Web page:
The Competition and Tariff Commission has made submissions to Government for the removal of a 15 percent value added tax (VAT) payments on canola and sunflower imports.
This comes as the ministry of Industry and Commerce last approach the commission to assess requests made by Pure Oil Industries (Pvt) Limited and Willowton Zimbabwe (Pvt) for the removal of VAT to cushion operations.
CTC said it was essential for Government to temporarily remove 15 percent on these exports as the industry works on ways to boost seed oils.
“The commission established that quantities for canola and sunflower which Zimbabwe imported during the period 2013-2017 are significant compared to crude soyabean oil imported over the same period.
“The commission was of the view that this could be attributed to VAT being charged on canola and sunflower crude oils. The companies requested that canola and sunflower crude oils should be VAT zero-rated through SI 193 of 2003.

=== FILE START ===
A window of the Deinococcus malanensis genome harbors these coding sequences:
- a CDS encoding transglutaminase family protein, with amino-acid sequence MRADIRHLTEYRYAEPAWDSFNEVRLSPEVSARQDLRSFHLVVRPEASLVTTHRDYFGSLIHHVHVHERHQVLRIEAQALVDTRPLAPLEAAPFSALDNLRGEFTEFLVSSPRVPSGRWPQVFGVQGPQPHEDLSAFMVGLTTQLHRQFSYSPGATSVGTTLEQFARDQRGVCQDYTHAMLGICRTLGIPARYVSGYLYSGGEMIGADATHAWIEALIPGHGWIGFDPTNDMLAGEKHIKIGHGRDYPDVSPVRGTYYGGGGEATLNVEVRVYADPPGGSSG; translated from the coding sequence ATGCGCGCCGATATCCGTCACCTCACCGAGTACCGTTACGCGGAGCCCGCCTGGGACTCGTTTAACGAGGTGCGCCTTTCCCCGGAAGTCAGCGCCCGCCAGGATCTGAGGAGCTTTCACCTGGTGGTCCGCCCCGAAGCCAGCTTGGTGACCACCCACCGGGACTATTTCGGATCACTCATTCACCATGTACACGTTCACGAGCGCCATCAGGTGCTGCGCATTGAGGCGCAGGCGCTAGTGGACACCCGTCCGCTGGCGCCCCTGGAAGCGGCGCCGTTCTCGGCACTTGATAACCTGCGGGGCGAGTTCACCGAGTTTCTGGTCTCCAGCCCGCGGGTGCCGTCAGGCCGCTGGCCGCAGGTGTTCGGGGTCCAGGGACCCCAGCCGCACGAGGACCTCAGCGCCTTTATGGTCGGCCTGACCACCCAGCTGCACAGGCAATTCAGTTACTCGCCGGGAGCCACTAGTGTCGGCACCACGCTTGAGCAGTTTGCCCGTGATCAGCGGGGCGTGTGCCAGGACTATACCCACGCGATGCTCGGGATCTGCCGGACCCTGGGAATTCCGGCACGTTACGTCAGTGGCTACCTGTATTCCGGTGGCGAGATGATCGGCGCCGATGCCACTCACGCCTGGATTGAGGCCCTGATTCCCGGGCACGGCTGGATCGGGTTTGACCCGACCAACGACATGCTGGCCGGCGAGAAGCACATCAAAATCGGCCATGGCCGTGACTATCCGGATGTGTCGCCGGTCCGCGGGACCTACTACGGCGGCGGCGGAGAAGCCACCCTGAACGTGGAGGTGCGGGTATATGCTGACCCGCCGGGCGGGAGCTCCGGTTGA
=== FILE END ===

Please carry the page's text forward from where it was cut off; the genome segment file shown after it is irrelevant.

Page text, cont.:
“The commission found that in as much as soyabean crude oil VAT zero rating was under taken as a social policy, there is need to zero-rate VAT payments of canola and sunflower, whilst oil expressers and farmers are working towards boosting production of oil seeds in the country,” said CTC.
Cooking oil producers are reportedly buckling under US$100 million external payments debts, as foreign currency shortages in the country continue taking a toll on their operations. The manufacturers have since written to the Reserve Bank of Zimbabwe (RBZ) enquiring on the bank’s plans to help the industry clear outstanding debts as well as access foreign currency for key inputs.
Zimbabwe needs US$156 million yearly in order to produce two million litres of cooking oil.
Last year, Government had difficulties in mobilising adequate resources to plant over 100 000 hectares due to red tape of the previous administration.